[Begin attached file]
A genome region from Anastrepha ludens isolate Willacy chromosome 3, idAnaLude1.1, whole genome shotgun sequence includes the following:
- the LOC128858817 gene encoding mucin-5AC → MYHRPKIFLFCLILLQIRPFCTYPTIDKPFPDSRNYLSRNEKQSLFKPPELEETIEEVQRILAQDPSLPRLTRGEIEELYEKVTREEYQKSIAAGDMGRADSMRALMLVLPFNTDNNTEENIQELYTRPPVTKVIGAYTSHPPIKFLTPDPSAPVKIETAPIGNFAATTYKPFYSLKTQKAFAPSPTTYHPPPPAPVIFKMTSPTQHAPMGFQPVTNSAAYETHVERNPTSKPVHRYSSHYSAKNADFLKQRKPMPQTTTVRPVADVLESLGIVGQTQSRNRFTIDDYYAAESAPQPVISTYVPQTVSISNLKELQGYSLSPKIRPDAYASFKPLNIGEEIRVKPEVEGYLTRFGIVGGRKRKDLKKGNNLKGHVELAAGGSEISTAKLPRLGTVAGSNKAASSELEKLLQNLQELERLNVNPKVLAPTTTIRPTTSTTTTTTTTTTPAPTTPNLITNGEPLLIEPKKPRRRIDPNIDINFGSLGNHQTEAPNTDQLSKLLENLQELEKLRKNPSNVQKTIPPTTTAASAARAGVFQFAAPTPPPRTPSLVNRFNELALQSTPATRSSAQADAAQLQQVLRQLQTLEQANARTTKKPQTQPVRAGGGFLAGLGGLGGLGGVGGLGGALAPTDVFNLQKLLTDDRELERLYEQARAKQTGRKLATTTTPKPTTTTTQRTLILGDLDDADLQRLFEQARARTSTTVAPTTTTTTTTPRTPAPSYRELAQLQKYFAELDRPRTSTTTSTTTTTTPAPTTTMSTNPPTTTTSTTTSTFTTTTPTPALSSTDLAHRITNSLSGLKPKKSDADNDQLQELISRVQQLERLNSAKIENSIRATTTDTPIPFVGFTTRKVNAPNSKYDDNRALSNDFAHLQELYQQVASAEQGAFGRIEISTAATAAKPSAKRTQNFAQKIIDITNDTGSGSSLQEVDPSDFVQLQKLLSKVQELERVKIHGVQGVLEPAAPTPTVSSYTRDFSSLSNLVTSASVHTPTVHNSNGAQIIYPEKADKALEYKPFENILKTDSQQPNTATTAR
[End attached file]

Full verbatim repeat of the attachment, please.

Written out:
A genome region from Anastrepha ludens isolate Willacy chromosome 3, idAnaLude1.1, whole genome shotgun sequence includes the following:
- the LOC128858817 gene encoding mucin-5AC → MYHRPKIFLFCLILLQIRPFCTYPTIDKPFPDSRNYLSRNEKQSLFKPPELEETIEEVQRILAQDPSLPRLTRGEIEELYEKVTREEYQKSIAAGDMGRADSMRALMLVLPFNTDNNTEENIQELYTRPPVTKVIGAYTSHPPIKFLTPDPSAPVKIETAPIGNFAATTYKPFYSLKTQKAFAPSPTTYHPPPPAPVIFKMTSPTQHAPMGFQPVTNSAAYETHVERNPTSKPVHRYSSHYSAKNADFLKQRKPMPQTTTVRPVADVLESLGIVGQTQSRNRFTIDDYYAAESAPQPVISTYVPQTVSISNLKELQGYSLSPKIRPDAYASFKPLNIGEEIRVKPEVEGYLTRFGIVGGRKRKDLKKGNNLKGHVELAAGGSEISTAKLPRLGTVAGSNKAASSELEKLLQNLQELERLNVNPKVLAPTTTIRPTTSTTTTTTTTTTPAPTTPNLITNGEPLLIEPKKPRRRIDPNIDINFGSLGNHQTEAPNTDQLSKLLENLQELEKLRKNPSNVQKTIPPTTTAASAARAGVFQFAAPTPPPRTPSLVNRFNELALQSTPATRSSAQADAAQLQQVLRQLQTLEQANARTTKKPQTQPVRAGGGFLAGLGGLGGLGGVGGLGGALAPTDVFNLQKLLTDDRELERLYEQARAKQTGRKLATTTTPKPTTTTTQRTLILGDLDDADLQRLFEQARARTSTTVAPTTTTTTTTPRTPAPSYRELAQLQKYFAELDRPRTSTTTSTTTTTTPAPTTTMSTNPPTTTTSTTTSTFTTTTPTPALSSTDLAHRITNSLSGLKPKKSDADNDQLQELISRVQQLERLNSAKIENSIRATTTDTPIPFVGFTTRKVNAPNSKYDDNRALSNDFAHLQELYQQVASAEQGAFGRIEISTAATAAKPSAKRTQNFAQKIIDITNDTGSGSSLQEVDPSDFVQLQKLLSKVQELERVKIHGVQGVLEPAAPTPTVSSYTRDFSSLSNLVTSASVHTPTVHNSNGAQIIYPEKADKALEYKPFENILKTDSQQPNTATTAR